Sorry Kermit, It Really Is Easy Bein’ Green
By Brad Thew, WMEA Vice President, Southwest District
How do you engage your students in focused practice? How do you effectively evaluate that practice? And how do you share a student’s progress with their parents? This is a significant list of activities that are both necessary and valuable for maintaining a strong music classroom. We all work to engage students to practice, and practice well. We want to be able to measure that work in a way that provides meaning to the students and data for the teacher. We also need to be engaging the parents in this process. The parents do a lot of heavy lifting for our programs. They encourage their children to practice, help them remember what they need in class any given day, bring them to concerts and are their child’s biggest cheerleaders.
For the past three years, the Viroqua Bands have been using green screen technology to engage students, staff and parents in projects that link students to focused practice, staff to meaningful evaluation and parents to value our music program and encourage their children at a level we have not experienced in the past. These green screen projects revolve around a “Video Postcard” that students create, film and send to their parents or other significant adult in their lives. Our video postcards have evolved from a quick exercise in the lesson book to music performances of video postcards for Mother’s Day, Father’s Day, Veterans Day and even Christmas.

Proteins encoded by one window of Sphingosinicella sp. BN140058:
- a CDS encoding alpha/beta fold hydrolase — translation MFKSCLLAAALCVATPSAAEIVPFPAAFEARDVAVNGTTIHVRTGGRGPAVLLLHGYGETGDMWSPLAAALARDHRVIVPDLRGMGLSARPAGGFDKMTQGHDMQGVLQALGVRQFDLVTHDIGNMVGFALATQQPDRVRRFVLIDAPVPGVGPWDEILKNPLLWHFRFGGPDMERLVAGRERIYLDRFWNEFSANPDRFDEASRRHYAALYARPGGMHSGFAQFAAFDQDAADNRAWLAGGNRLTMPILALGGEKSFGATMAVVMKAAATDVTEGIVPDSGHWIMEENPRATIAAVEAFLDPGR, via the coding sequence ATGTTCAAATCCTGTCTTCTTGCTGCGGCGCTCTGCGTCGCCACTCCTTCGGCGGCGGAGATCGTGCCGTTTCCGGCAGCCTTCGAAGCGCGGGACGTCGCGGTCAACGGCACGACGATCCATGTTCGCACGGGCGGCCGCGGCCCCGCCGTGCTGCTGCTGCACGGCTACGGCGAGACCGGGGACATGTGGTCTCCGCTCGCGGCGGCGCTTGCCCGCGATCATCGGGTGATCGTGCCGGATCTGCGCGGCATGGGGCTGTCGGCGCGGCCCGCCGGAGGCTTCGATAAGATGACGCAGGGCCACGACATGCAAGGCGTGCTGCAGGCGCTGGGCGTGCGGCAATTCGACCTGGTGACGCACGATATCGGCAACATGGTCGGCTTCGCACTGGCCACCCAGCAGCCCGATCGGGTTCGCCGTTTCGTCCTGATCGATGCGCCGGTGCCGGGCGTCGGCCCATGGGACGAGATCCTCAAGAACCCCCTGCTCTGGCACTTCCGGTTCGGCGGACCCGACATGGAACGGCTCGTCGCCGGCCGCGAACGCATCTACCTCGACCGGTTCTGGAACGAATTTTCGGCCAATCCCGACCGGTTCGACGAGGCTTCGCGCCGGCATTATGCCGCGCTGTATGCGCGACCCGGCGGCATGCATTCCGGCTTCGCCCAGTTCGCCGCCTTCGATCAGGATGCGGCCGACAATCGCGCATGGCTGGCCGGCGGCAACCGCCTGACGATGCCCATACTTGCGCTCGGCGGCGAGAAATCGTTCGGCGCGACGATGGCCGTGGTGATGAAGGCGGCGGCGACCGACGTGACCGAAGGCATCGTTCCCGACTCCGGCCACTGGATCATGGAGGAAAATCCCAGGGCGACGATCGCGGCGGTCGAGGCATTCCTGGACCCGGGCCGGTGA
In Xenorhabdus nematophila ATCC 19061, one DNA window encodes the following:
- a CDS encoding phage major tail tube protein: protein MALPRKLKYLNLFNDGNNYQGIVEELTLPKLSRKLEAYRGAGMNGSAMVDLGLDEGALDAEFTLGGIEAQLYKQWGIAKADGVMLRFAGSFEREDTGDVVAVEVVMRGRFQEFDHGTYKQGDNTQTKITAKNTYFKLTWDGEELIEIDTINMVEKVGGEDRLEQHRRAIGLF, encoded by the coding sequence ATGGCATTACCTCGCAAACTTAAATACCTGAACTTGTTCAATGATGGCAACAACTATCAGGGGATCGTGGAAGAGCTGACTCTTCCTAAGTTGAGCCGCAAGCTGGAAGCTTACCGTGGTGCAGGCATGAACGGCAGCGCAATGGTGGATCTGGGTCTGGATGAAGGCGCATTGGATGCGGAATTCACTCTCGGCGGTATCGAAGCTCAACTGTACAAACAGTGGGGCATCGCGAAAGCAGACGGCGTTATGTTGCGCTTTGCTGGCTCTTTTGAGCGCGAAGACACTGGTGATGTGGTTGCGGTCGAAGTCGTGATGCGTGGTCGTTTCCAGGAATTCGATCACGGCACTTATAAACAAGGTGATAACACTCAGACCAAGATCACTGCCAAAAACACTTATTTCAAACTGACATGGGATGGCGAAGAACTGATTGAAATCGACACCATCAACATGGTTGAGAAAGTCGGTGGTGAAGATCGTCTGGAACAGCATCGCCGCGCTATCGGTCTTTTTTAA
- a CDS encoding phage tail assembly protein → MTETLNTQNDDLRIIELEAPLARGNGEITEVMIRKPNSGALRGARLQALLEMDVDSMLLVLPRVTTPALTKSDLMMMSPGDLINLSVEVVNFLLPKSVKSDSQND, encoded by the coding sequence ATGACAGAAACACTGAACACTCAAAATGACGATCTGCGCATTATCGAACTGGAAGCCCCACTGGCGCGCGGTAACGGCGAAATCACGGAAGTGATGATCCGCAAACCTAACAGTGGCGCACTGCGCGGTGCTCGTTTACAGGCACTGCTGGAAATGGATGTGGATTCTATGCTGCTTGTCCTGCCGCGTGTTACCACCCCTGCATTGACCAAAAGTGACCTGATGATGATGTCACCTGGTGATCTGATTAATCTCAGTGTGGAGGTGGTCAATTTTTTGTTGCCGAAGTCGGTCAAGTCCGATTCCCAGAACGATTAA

Green-screen technology, also known as chroma key, has been around for over 80 years and had its beginnings at RKO Radio Pictures. The process involves filming or taking a photo of the principal subject against a background of a single color. This color needs to be of a very narrow range, usually blue or green because these colors are furthest from our skin tone. The portion of the video or picture that match the pre-selected background color are replaced by an alternate background video or photo. This process is called “keying” or “keying out.” We see this process before our eyes every night when we watch the weather on television. The meteorologist stands in front of a chroma-key set and gives the forecast, while their video and photos of the weather are “keyed” into the video feed.
When the Viroqua Bands began the process of green screening, we had a Mac computer, the Apple Photo Booth program and a bright green sheet of cloth we purchased at a local big-box store. Those early video postcards were fun for the students to create and even more enjoyable for the parents. Parents still rave about their children’s postcards and how the entire family continues to enjoy them. Those early attempts were clunky and did not allow for video editing, or individual creativity beyond the setup of the video and the background. Today with the onset of more chroma key apps, we are able to do much more. We can change the background within a single video multiple times, we can lay our video over another video, we can link other web-based resources to our videos and we can even film live in a professional-looking virtual news set (that isn’t really there).